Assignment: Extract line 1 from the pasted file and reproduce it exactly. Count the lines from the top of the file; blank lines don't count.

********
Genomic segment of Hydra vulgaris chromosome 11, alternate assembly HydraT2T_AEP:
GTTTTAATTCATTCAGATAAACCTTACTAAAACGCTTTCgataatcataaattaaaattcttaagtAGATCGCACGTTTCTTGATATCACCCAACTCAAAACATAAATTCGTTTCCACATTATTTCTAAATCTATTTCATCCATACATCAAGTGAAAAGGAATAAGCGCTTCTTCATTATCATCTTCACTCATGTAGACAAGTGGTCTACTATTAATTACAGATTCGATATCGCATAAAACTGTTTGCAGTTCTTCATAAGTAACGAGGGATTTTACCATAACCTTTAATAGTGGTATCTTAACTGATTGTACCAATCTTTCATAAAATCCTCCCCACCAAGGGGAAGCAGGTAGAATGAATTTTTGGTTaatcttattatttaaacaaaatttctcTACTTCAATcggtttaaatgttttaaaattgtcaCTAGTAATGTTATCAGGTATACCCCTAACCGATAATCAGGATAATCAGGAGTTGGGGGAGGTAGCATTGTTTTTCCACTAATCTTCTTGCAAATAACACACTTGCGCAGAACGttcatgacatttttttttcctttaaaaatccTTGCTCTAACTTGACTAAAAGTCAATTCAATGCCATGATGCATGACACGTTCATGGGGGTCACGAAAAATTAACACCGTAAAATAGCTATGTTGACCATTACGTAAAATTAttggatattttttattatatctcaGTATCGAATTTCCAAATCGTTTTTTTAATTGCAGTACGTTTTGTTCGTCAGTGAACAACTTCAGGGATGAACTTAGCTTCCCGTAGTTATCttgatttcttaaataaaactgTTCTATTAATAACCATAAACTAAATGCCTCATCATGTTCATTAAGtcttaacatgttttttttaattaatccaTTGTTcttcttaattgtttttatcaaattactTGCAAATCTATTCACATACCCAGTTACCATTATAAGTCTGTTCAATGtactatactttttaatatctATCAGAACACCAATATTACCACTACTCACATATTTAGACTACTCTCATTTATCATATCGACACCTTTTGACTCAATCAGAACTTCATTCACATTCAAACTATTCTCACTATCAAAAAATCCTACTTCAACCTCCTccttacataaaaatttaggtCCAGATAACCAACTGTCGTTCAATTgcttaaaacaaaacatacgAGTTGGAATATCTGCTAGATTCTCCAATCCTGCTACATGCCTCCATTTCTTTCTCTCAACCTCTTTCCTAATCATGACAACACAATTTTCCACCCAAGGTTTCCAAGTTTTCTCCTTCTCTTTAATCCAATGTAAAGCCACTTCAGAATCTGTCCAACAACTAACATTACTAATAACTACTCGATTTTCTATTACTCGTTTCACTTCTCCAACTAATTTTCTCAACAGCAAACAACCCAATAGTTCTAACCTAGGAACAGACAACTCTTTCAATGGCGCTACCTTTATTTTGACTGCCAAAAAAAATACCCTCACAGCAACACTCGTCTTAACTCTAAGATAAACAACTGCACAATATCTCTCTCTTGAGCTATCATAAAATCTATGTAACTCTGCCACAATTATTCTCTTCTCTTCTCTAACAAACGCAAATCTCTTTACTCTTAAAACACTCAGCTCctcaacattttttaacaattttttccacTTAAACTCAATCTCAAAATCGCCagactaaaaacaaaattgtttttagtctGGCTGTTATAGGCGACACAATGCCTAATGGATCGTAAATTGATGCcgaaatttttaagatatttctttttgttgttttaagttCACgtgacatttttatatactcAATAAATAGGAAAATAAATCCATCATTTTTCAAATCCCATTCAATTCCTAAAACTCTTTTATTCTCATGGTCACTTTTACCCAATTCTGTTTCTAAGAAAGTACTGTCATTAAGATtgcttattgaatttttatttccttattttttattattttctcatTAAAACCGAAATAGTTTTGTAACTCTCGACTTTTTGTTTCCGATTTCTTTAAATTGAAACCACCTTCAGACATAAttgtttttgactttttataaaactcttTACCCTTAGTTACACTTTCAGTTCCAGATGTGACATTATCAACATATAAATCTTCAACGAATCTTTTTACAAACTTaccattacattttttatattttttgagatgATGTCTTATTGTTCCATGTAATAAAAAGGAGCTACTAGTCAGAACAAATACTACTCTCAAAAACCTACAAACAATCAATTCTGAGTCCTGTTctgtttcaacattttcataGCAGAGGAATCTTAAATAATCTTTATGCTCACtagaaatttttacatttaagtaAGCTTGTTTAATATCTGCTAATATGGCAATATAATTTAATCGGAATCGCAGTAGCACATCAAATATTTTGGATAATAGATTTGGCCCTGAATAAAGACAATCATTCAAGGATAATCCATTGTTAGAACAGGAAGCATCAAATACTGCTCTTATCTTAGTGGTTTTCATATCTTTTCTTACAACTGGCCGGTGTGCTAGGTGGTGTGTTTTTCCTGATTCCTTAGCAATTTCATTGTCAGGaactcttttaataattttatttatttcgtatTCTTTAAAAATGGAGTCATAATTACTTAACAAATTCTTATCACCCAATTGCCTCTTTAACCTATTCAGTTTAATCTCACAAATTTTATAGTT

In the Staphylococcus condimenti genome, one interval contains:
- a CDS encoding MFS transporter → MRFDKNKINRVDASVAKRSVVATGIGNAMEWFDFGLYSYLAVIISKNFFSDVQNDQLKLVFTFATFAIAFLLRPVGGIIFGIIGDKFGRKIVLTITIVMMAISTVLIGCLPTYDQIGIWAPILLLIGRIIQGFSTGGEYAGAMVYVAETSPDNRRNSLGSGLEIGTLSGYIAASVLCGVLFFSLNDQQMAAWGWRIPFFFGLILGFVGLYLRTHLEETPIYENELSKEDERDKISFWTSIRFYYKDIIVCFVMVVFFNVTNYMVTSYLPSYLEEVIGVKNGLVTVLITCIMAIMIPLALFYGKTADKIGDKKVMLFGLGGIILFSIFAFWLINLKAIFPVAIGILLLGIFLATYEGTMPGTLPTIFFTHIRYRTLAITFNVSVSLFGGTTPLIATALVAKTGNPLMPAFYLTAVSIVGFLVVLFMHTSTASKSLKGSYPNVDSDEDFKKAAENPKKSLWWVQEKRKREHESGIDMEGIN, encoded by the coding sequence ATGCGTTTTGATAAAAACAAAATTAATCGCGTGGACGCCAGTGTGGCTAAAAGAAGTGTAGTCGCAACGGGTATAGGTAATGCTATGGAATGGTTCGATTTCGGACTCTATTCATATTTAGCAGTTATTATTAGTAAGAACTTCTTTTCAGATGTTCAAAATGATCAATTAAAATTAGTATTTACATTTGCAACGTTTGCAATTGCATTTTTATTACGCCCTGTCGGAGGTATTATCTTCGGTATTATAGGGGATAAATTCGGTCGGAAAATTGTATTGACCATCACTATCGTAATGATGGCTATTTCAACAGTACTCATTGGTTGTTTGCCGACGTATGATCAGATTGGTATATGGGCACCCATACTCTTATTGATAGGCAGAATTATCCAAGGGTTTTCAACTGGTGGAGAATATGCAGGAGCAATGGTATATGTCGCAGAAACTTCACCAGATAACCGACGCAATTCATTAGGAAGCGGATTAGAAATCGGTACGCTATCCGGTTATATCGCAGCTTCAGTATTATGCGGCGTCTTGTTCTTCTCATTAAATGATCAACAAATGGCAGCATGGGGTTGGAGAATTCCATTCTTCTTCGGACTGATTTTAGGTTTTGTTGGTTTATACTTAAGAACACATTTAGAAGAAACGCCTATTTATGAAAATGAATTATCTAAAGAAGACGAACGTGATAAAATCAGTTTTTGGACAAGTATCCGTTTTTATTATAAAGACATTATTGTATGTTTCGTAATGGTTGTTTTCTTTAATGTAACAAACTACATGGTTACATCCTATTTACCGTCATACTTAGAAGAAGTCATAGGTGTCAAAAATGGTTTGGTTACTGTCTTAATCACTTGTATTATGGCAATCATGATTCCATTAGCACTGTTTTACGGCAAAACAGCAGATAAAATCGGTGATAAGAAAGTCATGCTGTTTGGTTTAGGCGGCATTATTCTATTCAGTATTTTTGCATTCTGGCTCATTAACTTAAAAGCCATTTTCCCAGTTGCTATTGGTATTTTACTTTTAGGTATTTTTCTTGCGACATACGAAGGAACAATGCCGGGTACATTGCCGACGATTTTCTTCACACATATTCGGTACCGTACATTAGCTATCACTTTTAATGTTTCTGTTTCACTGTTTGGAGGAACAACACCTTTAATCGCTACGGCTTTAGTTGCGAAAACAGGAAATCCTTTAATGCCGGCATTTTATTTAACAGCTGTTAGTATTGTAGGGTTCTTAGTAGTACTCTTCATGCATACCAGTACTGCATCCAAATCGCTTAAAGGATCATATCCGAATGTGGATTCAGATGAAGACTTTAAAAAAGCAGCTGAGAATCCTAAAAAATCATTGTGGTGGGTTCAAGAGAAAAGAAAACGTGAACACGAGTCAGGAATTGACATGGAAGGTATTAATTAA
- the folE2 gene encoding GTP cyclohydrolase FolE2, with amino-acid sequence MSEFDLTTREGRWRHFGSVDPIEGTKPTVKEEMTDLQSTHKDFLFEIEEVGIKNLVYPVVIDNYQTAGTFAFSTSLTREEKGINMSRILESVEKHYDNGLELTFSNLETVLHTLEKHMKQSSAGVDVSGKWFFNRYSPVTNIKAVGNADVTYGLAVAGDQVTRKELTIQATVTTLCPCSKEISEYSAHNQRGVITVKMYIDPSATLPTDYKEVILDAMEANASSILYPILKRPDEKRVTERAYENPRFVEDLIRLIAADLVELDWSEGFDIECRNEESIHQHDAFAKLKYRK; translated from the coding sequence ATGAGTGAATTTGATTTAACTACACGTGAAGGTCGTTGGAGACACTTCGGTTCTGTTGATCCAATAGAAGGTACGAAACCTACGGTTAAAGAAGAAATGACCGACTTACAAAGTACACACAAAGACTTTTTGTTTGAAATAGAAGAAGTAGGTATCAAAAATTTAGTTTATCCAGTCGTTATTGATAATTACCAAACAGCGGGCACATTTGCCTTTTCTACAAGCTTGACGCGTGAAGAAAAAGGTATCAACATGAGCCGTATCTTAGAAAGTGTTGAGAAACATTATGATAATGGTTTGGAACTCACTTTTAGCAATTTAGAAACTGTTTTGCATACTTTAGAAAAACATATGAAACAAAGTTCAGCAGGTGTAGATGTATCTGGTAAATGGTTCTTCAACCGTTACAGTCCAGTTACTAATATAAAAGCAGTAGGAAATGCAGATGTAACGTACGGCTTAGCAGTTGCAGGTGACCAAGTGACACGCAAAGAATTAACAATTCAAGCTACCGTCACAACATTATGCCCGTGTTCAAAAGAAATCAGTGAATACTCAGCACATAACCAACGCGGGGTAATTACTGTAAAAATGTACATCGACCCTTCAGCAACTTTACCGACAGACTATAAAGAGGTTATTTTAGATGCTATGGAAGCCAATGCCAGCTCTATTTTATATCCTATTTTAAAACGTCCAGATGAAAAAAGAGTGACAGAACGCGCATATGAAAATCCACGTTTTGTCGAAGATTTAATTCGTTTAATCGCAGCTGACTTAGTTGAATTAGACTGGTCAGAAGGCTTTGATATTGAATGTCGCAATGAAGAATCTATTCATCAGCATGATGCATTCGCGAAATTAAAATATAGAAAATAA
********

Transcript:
Genomic segment of Hydra vulgaris chromosome 11, alternate assembly HydraT2T_AEP: